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Ever since provisioning nodes were released in version 6.8.1, I've had a love/hate relationship with them.  On the one hand, they allow you to execute pretty much any sort of provisioning in your workflow (at the risk of turning workflow into a scripting language).

However, up until relatively recently, they've been very bad at reporting their status.  Did that command execute properly?  Did your account get setup the way you want?  Do we need to let support know that a person may not have the proper configuration? I don't know!


Well- good news- because as of 6.9.1 patch 6- there is now a way to do this right within workflow!  Let's walk through it quickly.


First, as of 6.9.1 patch 6, you'll notice a new checkbox on the provisioning command node.  This will force the node to wait for a response from AFX, and store that response in workflow variables.

After the command executes, there are now 2 new workflow variables available to you.



     -0 = Success

     -1 = Failure




     Contains the text failure message from AFX.


What's not immediately clear is how to actually use these variables... they don't show up in the UI anywhere.  Here's how:


${jobUserData_acm.provisioningCommandStatusCode} and



I've found that the decision node can't use these directly- so I created job level variables like so:

(this can be done by right clicking on any blank space on the workflow job, and selecting "properties" from the context menu).

I then set this value equal to ${jobUserData_acm.provisioningCommandStatusCode} using a set variable node.

and finally I use a decision node to branch differently based upon the result (can send email, etc).


I hope this helps you create more robust workflows!


Paul Douglas

Build your org chart

Posted by Paul Douglas Employee Jul 31, 2016

As a small flight of fancy, I thought that I would piece together an organisation chart using the information collected directly from Identity Governance and Lifecycle.

The reason I wanted to use the information G&L gathered instead of the direct HR source, is that it allows for contractors etc. not located in HR to be included.


I'll do my best to explain this process, but depending on the versions of Windows and Office installed, your experience may vary.

My environment is as follows:

Operating System: Windows 7 x64

Visio Version: Visio 2013 x32


For this exercise, you'll first need to setup an ODBC data source in Windows.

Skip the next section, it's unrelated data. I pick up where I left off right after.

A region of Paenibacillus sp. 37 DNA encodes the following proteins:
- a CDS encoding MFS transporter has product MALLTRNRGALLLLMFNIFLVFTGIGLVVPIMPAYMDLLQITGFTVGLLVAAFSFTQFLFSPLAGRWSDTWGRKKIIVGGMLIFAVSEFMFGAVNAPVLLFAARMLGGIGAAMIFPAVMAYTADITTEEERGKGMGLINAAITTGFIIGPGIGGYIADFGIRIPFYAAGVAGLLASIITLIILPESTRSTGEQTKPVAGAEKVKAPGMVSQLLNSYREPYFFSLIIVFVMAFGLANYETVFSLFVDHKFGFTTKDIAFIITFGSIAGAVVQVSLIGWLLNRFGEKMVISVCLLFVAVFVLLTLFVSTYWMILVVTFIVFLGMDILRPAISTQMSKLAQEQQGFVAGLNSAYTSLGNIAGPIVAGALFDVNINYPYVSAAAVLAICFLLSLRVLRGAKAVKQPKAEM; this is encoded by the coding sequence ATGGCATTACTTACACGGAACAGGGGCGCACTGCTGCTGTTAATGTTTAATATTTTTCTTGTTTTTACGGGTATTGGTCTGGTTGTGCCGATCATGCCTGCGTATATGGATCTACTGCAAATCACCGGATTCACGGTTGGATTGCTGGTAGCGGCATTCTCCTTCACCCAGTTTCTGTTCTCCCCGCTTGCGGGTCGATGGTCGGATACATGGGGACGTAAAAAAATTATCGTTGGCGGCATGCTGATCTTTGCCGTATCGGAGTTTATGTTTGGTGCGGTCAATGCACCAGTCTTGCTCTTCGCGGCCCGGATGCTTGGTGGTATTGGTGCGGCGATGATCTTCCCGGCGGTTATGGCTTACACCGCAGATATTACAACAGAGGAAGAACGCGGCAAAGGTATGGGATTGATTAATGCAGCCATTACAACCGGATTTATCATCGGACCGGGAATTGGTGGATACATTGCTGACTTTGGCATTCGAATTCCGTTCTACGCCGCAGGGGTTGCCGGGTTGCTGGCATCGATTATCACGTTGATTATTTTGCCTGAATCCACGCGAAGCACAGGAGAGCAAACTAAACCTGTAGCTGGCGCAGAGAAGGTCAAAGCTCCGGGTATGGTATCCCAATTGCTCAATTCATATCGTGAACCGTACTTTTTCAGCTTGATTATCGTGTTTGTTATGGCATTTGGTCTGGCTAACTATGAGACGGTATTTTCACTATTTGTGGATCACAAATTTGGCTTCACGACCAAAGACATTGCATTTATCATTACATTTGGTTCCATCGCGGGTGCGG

As I have a 32 bit Office installation, the 32 bit Oracle InstantClient Basic and ODBC versions were needed. These can be obtained from Oracle's website.


With these packages installed, you'll need to modify Windows' Path variable to include the InstantClient folder and add a new System Variable ORACLE_HOME that also points to the InstantClient folder.

My installation location was C:\Program Files\Oracle\instantclient_12_1_32bit

Next step is to create a tnsnames.ora file.

You'll need to create this file within a network\admin folder in your InstantClient folder. For me this was C:\Program Files\Oracle\instantclient_12_1_32bit\network\admin

The contents of my tnsnames.ora file are below:




     (address = (protocol = TCP)(host = = 1555))


(connect_data =





Now that Oracle InstantClient is installed and all dependencies set, it's time to create the ODBC data source.

On a Windows x64 OS, using the normal ODBC data source creation won't work for the x32 InstantClient version.

Running C:\Windows\SysWoW64\odbcad32.exe opens the 32 bit version.

Click Add

Choose the InstantClient and click Finish

You'll then get the configuration prompt

You should see the service name configured in the tnsnames.ora file. I strongly suggest making the connection Read-Only to avoid any damage being done to the database.

Click Test Connection, and you'll be prompted for the username and password to the database.


If you've got this far, you can now do the easy part of creating your Visio org chart. The ODBC connection you've just setup can be used by any other application that utilises ODBC i.e. Archer, Excel etc.


Open Visio and choose to create an Organisation Chart

Choose Information that's already stored in a file or database

Choose An ODBC-compliant data source

Select the ODBC source that you created in the beginning

Enter the username and password


I've used the following configuration

After a little bit of waiting for the information to build and process

You'll now have an org chart

I have used colouring of users by department value using Data Graphics


I hope this is of value to you, and it's a great exercise to go through to further use the information you've spent so much time gathering and validating.

Have fun!


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